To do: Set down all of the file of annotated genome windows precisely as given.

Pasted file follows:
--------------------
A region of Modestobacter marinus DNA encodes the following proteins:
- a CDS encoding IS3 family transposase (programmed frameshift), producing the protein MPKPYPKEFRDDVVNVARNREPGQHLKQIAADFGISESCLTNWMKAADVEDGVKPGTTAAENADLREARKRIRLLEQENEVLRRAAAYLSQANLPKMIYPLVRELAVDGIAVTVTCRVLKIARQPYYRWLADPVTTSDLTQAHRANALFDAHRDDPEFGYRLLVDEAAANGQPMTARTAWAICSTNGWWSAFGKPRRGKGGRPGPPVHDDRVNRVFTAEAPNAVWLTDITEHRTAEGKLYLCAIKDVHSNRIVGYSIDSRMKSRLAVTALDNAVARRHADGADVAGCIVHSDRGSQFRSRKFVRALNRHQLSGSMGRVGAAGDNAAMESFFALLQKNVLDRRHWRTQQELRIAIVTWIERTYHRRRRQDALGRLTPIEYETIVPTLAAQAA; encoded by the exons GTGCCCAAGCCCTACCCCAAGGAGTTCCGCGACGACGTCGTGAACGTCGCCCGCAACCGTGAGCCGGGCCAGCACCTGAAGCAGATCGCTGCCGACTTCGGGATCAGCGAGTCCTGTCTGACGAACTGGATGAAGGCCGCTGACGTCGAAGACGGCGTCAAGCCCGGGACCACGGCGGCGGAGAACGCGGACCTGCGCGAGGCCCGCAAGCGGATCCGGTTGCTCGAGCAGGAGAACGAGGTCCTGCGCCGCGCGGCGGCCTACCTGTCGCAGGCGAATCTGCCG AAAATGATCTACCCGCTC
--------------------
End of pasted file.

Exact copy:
A region of Modestobacter marinus DNA encodes the following proteins:
- a CDS encoding IS3 family transposase (programmed frameshift), producing the protein MPKPYPKEFRDDVVNVARNREPGQHLKQIAADFGISESCLTNWMKAADVEDGVKPGTTAAENADLREARKRIRLLEQENEVLRRAAAYLSQANLPKMIYPLVRELAVDGIAVTVTCRVLKIARQPYYRWLADPVTTSDLTQAHRANALFDAHRDDPEFGYRLLVDEAAANGQPMTARTAWAICSTNGWWSAFGKPRRGKGGRPGPPVHDDRVNRVFTAEAPNAVWLTDITEHRTAEGKLYLCAIKDVHSNRIVGYSIDSRMKSRLAVTALDNAVARRHADGADVAGCIVHSDRGSQFRSRKFVRALNRHQLSGSMGRVGAAGDNAAMESFFALLQKNVLDRRHWRTQQELRIAIVTWIERTYHRRRRQDALGRLTPIEYETIVPTLAAQAA; encoded by the exons GTGCCCAAGCCCTACCCCAAGGAGTTCCGCGACGACGTCGTGAACGTCGCCCGCAACCGTGAGCCGGGCCAGCACCTGAAGCAGATCGCTGCCGACTTCGGGATCAGCGAGTCCTGTCTGACGAACTGGATGAAGGCCGCTGACGTCGAAGACGGCGTCAAGCCCGGGACCACGGCGGCGGAGAACGCGGACCTGCGCGAGGCCCGCAAGCGGATCCGGTTGCTCGAGCAGGAGAACGAGGTCCTGCGCCGCGCGGCGGCCTACCTGTCGCAGGCGAATCTGCCG AAAATGATCTACCCGCTC